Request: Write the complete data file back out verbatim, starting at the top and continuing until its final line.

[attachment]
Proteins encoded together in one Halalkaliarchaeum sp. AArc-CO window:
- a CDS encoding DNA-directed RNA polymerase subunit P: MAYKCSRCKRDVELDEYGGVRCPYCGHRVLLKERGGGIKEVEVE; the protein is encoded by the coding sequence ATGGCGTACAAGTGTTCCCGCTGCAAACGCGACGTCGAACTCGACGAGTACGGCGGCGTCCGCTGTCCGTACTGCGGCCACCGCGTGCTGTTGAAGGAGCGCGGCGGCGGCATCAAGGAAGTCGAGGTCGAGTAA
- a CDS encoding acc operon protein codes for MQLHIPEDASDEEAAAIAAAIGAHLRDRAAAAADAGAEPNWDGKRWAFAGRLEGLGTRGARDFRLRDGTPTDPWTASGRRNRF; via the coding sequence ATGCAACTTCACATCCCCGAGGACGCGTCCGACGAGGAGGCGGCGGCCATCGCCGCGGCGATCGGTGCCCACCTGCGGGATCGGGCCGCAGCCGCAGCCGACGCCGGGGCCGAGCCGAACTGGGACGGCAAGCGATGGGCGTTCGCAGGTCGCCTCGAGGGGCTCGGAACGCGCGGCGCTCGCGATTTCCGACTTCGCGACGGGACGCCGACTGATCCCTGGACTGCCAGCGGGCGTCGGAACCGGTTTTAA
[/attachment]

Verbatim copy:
Proteins encoded together in one Halalkaliarchaeum sp. AArc-CO window:
- a CDS encoding DNA-directed RNA polymerase subunit P: MAYKCSRCKRDVELDEYGGVRCPYCGHRVLLKERGGGIKEVEVE; the protein is encoded by the coding sequence ATGGCGTACAAGTGTTCCCGCTGCAAACGCGACGTCGAACTCGACGAGTACGGCGGCGTCCGCTGTCCGTACTGCGGCCACCGCGTGCTGTTGAAGGAGCGCGGCGGCGGCATCAAGGAAGTCGAGGTCGAGTAA
- a CDS encoding acc operon protein codes for MQLHIPEDASDEEAAAIAAAIGAHLRDRAAAAADAGAEPNWDGKRWAFAGRLEGLGTRGARDFRLRDGTPTDPWTASGRRNRF; via the coding sequence ATGCAACTTCACATCCCCGAGGACGCGTCCGACGAGGAGGCGGCGGCCATCGCCGCGGCGATCGGTGCCCACCTGCGGGATCGGGCCGCAGCCGCAGCCGACGCCGGGGCCGAGCCGAACTGGGACGGCAAGCGATGGGCGTTCGCAGGTCGCCTCGAGGGGCTCGGAACGCGCGGCGCTCGCGATTTCCGACTTCGCGACGGGACGCCGACTGATCCCTGGACTGCCAGCGGGCGTCGGAACCGGTTTTAA